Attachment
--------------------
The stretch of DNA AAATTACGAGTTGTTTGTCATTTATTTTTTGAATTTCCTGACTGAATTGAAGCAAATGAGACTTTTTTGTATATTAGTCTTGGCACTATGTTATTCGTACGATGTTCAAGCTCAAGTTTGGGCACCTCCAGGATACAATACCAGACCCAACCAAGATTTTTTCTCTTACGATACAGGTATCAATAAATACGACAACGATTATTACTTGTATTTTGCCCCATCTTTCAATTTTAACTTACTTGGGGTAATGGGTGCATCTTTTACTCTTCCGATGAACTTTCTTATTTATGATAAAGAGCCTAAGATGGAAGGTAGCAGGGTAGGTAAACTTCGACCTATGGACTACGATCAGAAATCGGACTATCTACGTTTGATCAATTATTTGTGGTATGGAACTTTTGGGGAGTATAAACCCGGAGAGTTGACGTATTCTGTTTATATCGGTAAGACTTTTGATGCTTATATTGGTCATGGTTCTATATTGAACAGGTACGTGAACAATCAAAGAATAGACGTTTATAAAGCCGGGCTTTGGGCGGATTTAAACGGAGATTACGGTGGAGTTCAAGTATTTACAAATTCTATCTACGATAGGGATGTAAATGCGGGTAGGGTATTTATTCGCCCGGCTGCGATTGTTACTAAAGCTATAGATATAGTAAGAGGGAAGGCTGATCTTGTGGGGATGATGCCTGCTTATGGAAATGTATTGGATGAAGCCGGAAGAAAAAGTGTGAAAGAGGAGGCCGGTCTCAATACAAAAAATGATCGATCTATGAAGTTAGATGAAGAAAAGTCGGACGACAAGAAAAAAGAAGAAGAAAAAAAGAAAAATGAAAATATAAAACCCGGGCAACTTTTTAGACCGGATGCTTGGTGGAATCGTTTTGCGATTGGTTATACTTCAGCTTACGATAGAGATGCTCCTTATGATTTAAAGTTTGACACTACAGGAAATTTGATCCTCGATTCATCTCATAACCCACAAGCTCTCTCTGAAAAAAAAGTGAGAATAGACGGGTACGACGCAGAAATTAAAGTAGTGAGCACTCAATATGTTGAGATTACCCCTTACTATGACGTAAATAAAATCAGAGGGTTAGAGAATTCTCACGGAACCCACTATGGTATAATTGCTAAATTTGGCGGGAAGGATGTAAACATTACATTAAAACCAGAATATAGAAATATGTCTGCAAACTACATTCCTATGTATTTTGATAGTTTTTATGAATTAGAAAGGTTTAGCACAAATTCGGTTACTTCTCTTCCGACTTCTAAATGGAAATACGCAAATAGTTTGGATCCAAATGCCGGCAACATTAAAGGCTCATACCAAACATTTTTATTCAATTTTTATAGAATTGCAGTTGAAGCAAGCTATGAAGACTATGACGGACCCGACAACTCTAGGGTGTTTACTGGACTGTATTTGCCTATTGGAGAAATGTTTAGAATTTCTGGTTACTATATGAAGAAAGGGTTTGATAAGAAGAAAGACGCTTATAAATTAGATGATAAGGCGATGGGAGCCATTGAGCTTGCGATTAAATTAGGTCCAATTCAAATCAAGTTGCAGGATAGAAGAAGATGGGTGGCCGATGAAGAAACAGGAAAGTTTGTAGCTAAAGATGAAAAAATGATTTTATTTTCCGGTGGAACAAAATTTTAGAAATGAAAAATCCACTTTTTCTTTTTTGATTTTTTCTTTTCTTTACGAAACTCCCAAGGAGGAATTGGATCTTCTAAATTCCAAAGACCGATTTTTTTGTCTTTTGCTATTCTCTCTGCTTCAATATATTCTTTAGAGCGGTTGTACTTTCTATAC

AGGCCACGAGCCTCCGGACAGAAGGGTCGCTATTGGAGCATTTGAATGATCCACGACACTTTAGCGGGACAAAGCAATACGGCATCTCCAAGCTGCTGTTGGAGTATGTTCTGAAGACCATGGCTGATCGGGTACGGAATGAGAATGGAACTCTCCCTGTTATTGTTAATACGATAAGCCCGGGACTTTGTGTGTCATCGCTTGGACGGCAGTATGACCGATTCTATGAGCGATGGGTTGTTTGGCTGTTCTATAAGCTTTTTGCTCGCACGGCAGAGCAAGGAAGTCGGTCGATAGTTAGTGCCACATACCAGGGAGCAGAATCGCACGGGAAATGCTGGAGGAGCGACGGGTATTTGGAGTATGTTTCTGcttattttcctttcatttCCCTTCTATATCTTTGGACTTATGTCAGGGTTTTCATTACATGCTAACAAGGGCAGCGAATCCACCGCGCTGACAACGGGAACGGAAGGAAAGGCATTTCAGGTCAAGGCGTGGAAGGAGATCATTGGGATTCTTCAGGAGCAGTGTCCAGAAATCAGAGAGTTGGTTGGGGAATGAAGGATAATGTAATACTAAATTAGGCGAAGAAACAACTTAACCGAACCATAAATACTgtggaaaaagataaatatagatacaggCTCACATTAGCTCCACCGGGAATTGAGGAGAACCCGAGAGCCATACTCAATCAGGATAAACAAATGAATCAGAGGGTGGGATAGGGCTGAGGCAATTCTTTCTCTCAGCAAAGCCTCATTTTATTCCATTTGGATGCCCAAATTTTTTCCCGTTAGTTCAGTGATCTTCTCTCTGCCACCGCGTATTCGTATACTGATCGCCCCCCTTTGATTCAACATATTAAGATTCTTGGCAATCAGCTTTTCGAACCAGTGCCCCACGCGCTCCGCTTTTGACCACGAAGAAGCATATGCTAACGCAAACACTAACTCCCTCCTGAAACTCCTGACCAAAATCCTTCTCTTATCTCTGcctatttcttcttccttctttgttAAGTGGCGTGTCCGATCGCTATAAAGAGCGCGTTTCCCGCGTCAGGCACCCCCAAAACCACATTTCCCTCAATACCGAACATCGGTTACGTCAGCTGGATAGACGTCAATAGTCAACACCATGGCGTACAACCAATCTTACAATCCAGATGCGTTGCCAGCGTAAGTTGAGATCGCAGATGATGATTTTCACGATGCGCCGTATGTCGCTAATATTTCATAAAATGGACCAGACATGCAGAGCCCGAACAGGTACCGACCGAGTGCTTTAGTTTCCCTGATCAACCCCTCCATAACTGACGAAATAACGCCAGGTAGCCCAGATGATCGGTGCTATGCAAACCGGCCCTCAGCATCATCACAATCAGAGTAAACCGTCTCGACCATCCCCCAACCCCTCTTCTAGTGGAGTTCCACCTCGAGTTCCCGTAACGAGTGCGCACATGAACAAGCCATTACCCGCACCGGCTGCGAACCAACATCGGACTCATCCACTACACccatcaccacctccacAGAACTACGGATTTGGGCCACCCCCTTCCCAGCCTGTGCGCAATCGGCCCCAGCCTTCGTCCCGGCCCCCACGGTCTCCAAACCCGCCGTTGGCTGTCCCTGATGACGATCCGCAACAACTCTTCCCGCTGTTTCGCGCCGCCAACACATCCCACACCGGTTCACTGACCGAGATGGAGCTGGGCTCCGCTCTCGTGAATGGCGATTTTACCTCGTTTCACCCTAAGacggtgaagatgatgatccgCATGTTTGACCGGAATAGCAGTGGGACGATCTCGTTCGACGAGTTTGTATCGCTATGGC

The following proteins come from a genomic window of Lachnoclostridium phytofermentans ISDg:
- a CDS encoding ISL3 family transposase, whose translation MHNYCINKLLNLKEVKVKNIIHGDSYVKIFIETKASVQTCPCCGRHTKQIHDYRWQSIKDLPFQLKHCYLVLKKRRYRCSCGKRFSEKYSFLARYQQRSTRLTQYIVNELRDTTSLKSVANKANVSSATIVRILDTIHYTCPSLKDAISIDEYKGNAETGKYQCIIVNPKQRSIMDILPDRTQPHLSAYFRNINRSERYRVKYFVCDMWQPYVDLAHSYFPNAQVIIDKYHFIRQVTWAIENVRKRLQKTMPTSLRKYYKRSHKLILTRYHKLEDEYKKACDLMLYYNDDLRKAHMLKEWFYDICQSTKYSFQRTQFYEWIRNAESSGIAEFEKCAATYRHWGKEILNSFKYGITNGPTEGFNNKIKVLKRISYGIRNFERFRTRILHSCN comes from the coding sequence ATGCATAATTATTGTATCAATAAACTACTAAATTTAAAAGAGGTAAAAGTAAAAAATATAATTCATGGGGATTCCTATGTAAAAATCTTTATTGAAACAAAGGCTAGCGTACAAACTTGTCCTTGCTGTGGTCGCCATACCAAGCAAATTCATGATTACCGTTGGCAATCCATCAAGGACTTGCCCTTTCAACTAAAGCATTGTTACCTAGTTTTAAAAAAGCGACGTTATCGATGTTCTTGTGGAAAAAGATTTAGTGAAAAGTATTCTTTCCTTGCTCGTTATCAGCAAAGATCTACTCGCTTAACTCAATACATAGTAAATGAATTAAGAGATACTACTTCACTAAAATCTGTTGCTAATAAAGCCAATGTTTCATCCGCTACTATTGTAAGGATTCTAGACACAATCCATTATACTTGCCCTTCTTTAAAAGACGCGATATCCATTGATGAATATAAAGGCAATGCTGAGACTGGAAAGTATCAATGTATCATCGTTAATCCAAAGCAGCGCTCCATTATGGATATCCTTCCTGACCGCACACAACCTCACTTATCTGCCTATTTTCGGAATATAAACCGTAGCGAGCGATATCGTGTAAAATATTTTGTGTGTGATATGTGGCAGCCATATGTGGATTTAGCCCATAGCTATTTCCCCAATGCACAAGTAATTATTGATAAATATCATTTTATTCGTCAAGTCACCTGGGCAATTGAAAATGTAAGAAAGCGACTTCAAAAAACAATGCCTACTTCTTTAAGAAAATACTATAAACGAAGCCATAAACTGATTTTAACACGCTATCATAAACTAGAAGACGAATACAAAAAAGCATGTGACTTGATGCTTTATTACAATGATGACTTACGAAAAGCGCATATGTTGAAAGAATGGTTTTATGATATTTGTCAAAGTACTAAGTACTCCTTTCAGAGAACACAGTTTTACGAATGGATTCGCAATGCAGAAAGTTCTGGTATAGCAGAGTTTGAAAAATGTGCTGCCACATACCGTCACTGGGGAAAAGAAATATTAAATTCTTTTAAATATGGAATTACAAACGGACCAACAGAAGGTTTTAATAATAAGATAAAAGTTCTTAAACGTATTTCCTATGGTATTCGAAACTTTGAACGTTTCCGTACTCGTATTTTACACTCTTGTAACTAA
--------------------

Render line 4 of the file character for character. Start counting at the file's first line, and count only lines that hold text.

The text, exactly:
- a CDS encoding ISL3 family transposase, whose translation MHNYCINKLLNLKEVKVKNIIHGDSYVKIFIETKASVQTCPCCGRHTKQIHDYRWQSIKDLPFQLKHCYLVLKKRRYRCSCGKRFSEKYSFLARYQQRSTRLTQYIVNELRDTTSLKSVANKANVSSATIVRILDTIHYTCPSLKDAISIDEYKGNAETGKYQCIIVNPKQRSIMDILPDRTQPHLSAYFRNINRSERYRVKYFVCDMWQPYVDLAHSYFPNAQVIIDKYHFIRQVTWAIENVRKRLQKTMPTSLRKYYKRSHKLILTRYHKLEDEYKKACDLMLYYNDDLRKAHMLKEWFYDICQSTKYSFQRTQFYEWIRNAESSGIAEFEKCAATYRHWGKEILNSFKYGITNGPTEGFNNKIKVLKRISYGIRNFERFRTRILHSCN comes from the coding sequence ATGCATAATTATTGTATCAATAAACTACTAAATTTAAAAGAGGTAAAAGTAAAAAATATAATTCATGGGGATTCCTATGTAAAAATCTTTATTGAAACAAAGGCTAGCGTACAAACTTGTCCTTGCTGTGGTCGCCATACCAAGCAAATTCATGATTACCGTTGGCAATCCATCAAGGACTTGCCCTTTCAACTAAAGCATTGTTACCTAGTTTTAAAAAAGCGACGTTATCGATGTTCTTGTGGAAAAAGATTTAGTGAAAAGTATTCTTTCCTTGCTCGTTATCAGCAAAGATCTACTCGCTTAACTCAATACATAGTAAATGAATTAAGAGATACTACTTCACTAAAATCTGTTGCTAATAAAGCCAATGTTTCATCCGCTACTATTGTAAGGATTCTAGACACAATCCATTATACTTGCCCTTCTTTAAAAGACGCGATATCCATTGATGAATATAAAGGCAATGCTGAGACTGGAAAGTATCAATGTATCATCGTTAATCCAAAGCAGCGCTCCATTATGGATATCCTTCCTGACCGCACACAACCTCACTTATCTGCCTATTTTCGGAATATAAACCGTAGCGAGCGATATCGTGTAAAATATTTTGTGTGTGATATGTGGCAGCCATATGTGGATTTAGCCCATAGCTATTTCCCCAATGCACAAGTAATTATTGATAAATATCATTTTATTCGTCAAGTCACCTGGGCAATTGAAAATGTAAGAAAGCGACTTCAAAAAACAATGCCTACTTCTTTAAGAAAATACTATAAACGAAGCCATAAACTGATTTTAACACGCTATCATAAACTAGAAGACGAATACAAAAAAGCATGTGACTTGATGCTTTATTACAATGATGACTTACGAAAAGCGCATATGTTGAAAGAATGGTTTTATGATATTTGTCAAAGTACTAAGTACTCCTTTCAGAGAACACAGTTTTACGAATGGATTCGCAATGCAGAAAGTTCTGGTATAGCAGAGTTTGAAAAATGTGCTGCCACATACCGTCACTGGGGAAAAGAAATATTAAATTCTTTTAAATATGGAATTACAAACGGACCAACAGAAGGTTTTAATAATAAGATAAAAGTTCTTAAACGTATTTCCTATGGTATTCGAAACTTTGAACGTTTCCGTACTCGTATTTTACACTCTTGTAACTAA